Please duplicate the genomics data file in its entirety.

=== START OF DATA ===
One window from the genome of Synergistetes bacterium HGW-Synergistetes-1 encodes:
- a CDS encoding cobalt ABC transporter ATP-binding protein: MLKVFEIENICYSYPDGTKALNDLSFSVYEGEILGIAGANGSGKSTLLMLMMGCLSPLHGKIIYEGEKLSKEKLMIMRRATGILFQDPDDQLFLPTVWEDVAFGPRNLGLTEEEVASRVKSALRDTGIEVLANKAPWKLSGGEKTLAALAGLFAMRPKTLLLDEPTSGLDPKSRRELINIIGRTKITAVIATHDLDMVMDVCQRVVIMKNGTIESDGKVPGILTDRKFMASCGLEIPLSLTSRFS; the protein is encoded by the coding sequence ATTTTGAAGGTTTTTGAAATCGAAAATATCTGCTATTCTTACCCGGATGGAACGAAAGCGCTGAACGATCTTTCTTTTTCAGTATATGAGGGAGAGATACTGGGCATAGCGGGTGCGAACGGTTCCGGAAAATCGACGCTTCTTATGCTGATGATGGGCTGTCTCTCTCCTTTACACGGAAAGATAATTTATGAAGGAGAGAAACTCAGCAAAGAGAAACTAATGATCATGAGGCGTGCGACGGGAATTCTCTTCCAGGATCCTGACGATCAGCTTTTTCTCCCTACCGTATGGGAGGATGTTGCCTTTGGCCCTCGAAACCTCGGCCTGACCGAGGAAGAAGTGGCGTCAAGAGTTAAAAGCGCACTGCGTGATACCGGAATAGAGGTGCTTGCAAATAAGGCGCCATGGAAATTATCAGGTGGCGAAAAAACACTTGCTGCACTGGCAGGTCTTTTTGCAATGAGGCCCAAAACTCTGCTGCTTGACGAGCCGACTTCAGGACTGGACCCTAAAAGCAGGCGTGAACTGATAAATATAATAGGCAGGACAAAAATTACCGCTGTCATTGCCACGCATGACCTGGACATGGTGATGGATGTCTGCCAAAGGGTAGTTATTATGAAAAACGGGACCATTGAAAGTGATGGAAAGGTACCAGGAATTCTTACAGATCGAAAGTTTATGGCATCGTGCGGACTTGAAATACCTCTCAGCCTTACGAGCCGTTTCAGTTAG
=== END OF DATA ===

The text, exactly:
One window from the genome of Synergistetes bacterium HGW-Synergistetes-1 encodes:
- a CDS encoding cobalt ABC transporter ATP-binding protein: MLKVFEIENICYSYPDGTKALNDLSFSVYEGEILGIAGANGSGKSTLLMLMMGCLSPLHGKIIYEGEKLSKEKLMIMRRATGILFQDPDDQLFLPTVWEDVAFGPRNLGLTEEEVASRVKSALRDTGIEVLANKAPWKLSGGEKTLAALAGLFAMRPKTLLLDEPTSGLDPKSRRELINIIGRTKITAVIATHDLDMVMDVCQRVVIMKNGTIESDGKVPGILTDRKFMASCGLEIPLSLTSRFS; the protein is encoded by the coding sequence ATTTTGAAGGTTTTTGAAATCGAAAATATCTGCTATTCTTACCCGGATGGAACGAAAGCGCTGAACGATCTTTCTTTTTCAGTATATGAGGGAGAGATACTGGGCATAGCGGGTGCGAACGGTTCCGGAAAATCGACGCTTCTTATGCTGATGATGGGCTGTCTCTCTCCTTTACACGGAAAGATAATTTATGAAGGAGAGAAACTCAGCAAAGAGAAACTAATGATCATGAGGCGTGCGACGGGAATTCTCTTCCAGGATCCTGACGATCAGCTTTTTCTCCCTACCGTATGGGAGGATGTTGCCTTTGGCCCTCGAAACCTCGGCCTGACCGAGGAAGAAGTGGCGTCAAGAGTTAAAAGCGCACTGCGTGATACCGGAATAGAGGTGCTTGCAAATAAGGCGCCATGGAAATTATCAGGTGGCGAAAAAACACTTGCTGCACTGGCAGGTCTTTTTGCAATGAGGCCCAAAACTCTGCTGCTTGACGAGCCGACTTCAGGACTGGACCCTAAAAGCAGGCGTGAACTGATAAATATAATAGGCAGGACAAAAATTACCGCTGTCATTGCCACGCATGACCTGGACATGGTGATGGATGTCTGCCAAAGGGTAGTTATTATGAAAAACGGGACCATTGAAAGTGATGGAAAGGTACCAGGAATTCTTACAGATCGAAAGTTTATGGCATCGTGCGGACTTGAAATACCTCTCAGCCTTACGAGCCGTTTCAGTTAG